Nkansah worked for the city for over 17 years. In May 2014, he filed a charge of discrimination with the Equal Employment Opportunity Commission (EEOC) asserting that he had been passed over for three promotions over the year despite being well qualified and that he was harassed, discriminated against, and retaliated against on the basis of his national origin, gender, and age. In November 2014, Nkansah was suspended without pay for five days. His supervisor cited several reasons for his suspension, including failure to inform his supervisor of his absence from work to attend a training session, his discourteous and argumentative behavior, his discourteous emails to his supervisor and other city employees, inappropriate face-to-face interaction with a coworker, and his spending time during work hours on personal matters. After his suspension, Nkansah filed a second charge of discrimination with the EEOC, maintaining that he had been discriminated against and alleging retaliation for participating in protected activities, specifically citing five internal grievances he had filed with the city between July 2013 and December 2014 and his previous EEOC charge. In June 2015, the city sent Nkansah a letter notifying him of possible disciplinary action, including termination of his employment due to alleged violations of personnel rules, including an incident in April 2015, during which Nkansah allegedly became combative in a meeting with his supervisor and created a workplace disturbance, and not following the earlier directive to not spend time on personal matters at work. In July 2015, after Nkansah had had an opportunity to respond to the allegations, he was notified that his employment was terminated for the reasons provided in June 2015.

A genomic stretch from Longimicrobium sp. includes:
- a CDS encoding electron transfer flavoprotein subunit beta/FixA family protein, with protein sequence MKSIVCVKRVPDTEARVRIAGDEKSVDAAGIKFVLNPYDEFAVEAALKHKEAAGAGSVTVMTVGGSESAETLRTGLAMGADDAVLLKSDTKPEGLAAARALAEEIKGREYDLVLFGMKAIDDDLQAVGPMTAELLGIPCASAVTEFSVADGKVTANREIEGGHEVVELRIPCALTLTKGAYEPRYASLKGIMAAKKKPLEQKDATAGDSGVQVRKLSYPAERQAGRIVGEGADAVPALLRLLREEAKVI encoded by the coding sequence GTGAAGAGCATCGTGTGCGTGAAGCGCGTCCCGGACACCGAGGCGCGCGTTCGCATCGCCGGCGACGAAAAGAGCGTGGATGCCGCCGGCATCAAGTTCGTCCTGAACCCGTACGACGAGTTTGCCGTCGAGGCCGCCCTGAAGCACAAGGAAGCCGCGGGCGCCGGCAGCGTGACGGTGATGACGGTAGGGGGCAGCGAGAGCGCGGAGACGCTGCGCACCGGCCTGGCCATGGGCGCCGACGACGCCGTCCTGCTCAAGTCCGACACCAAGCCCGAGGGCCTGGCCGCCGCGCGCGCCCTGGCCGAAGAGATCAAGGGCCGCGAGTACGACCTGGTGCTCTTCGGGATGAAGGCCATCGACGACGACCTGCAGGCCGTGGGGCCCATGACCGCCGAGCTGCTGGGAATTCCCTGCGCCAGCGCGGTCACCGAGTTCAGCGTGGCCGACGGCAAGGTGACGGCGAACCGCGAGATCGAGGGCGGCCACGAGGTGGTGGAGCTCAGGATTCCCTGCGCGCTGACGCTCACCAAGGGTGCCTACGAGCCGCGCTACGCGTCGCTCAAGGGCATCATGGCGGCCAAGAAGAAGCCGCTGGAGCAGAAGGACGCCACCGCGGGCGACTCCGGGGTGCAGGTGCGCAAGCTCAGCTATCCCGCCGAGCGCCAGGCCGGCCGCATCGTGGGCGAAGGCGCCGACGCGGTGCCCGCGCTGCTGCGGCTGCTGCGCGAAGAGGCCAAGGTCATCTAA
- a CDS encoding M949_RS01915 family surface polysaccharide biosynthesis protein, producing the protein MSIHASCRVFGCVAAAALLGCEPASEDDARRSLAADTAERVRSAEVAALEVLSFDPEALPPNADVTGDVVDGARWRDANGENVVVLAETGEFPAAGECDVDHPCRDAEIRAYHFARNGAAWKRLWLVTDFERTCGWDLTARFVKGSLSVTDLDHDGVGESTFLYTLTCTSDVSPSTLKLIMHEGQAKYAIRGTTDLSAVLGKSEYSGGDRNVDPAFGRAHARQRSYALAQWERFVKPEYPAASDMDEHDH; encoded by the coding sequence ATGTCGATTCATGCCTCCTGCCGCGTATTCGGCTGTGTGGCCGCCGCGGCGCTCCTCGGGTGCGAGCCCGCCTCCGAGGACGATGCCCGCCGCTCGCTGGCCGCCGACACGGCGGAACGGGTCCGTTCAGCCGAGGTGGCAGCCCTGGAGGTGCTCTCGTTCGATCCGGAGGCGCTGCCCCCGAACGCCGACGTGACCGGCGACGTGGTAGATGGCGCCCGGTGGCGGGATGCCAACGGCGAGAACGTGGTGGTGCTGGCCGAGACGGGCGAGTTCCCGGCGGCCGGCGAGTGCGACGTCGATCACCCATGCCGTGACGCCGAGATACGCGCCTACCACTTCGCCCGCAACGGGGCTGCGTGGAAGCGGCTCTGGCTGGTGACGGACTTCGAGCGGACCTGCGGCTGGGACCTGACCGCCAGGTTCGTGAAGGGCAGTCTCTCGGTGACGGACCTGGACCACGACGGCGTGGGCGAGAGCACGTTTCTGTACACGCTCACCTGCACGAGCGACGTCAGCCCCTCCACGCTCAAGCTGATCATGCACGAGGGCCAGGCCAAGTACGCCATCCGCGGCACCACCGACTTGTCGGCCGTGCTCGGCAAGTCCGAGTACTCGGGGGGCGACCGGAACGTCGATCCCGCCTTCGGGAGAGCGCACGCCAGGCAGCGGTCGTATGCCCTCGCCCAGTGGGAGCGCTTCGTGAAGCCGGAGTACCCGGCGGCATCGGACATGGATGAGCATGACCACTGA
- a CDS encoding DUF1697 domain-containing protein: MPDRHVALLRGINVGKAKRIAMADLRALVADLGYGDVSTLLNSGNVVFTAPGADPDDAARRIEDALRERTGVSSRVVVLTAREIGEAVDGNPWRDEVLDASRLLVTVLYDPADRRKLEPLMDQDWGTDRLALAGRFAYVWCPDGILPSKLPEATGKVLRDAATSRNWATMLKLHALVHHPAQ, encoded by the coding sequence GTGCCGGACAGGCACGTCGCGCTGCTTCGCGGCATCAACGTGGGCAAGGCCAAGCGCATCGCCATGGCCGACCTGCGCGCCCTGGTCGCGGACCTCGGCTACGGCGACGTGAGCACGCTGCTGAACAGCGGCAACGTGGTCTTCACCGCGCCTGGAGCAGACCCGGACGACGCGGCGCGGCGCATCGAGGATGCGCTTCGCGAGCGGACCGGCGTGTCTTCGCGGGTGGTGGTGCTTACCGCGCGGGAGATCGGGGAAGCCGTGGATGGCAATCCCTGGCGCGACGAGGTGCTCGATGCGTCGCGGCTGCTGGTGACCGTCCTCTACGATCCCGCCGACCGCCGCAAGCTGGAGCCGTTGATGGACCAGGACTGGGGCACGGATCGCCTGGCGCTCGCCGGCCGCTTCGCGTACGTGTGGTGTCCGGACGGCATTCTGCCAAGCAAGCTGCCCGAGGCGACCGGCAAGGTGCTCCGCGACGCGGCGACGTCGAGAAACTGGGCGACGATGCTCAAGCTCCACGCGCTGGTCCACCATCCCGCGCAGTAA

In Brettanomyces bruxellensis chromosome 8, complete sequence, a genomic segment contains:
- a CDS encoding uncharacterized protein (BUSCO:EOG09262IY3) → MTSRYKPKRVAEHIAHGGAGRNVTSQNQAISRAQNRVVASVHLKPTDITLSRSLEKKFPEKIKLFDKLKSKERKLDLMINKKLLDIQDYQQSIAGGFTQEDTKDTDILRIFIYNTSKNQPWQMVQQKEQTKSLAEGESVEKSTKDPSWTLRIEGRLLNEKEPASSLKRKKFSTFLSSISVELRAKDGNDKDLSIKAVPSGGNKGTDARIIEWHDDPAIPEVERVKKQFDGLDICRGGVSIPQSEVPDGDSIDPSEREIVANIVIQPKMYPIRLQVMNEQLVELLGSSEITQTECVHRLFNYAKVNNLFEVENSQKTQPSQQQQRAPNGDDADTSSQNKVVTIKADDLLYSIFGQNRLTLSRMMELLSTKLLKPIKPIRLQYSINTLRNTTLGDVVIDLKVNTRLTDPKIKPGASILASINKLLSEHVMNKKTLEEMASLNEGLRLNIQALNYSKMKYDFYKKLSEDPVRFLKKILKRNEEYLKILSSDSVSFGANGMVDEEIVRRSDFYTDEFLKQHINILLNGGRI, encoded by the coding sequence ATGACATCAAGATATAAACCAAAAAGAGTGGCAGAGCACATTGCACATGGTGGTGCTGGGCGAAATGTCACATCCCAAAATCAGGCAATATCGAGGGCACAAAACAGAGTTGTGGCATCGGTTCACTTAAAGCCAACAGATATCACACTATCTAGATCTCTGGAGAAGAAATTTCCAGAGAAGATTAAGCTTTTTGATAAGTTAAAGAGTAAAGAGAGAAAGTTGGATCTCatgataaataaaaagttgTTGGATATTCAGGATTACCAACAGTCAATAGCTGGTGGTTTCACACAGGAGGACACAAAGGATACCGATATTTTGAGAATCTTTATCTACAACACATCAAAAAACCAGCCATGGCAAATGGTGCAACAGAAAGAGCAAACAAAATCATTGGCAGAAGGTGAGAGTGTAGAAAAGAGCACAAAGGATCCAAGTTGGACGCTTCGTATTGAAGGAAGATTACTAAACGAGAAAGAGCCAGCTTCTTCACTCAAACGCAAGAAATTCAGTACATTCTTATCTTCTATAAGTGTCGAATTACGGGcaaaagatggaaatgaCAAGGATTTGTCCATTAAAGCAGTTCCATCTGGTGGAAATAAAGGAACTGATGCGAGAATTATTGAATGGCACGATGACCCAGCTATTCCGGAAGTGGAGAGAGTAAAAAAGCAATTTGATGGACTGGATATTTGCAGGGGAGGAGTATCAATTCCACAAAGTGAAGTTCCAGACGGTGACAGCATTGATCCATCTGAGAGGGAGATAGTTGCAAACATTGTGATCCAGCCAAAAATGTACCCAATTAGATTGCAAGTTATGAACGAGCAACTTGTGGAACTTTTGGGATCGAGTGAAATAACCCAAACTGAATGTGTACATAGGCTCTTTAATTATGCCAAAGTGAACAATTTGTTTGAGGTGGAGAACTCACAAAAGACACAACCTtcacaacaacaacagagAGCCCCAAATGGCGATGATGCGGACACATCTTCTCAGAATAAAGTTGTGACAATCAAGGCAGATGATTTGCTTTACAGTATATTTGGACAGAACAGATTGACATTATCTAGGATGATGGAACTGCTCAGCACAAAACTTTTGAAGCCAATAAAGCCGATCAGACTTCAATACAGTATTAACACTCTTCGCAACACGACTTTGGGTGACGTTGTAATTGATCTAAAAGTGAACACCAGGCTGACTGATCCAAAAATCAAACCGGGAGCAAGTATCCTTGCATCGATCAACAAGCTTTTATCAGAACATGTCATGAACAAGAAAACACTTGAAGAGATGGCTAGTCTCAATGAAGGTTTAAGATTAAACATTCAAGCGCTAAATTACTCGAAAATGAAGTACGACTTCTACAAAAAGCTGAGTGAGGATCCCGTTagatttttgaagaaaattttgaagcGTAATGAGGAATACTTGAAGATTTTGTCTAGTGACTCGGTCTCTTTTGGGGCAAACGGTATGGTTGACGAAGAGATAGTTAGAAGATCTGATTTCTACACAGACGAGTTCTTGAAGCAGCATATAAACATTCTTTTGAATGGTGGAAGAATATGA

In October 2016, Nkansah sued the city for retaliation under the Texas Commission on Human Rights Act (TCHRA), alleging that he was suspended and later wrongfully discharged in retaliation for filing grievances due to the city’s discriminatory promotion purposes. The city filed a plea to the jurisdiction asserting that the TCHRA’s waiver of governmental immunity does not apply because Nkansah cannot establish a prima facie case of retaliation by showing a causal link between Nkansah’s protected activity and the adverse employment action. The trial court denied the city’s plea to the jurisdiction with respect to his retaliation claims.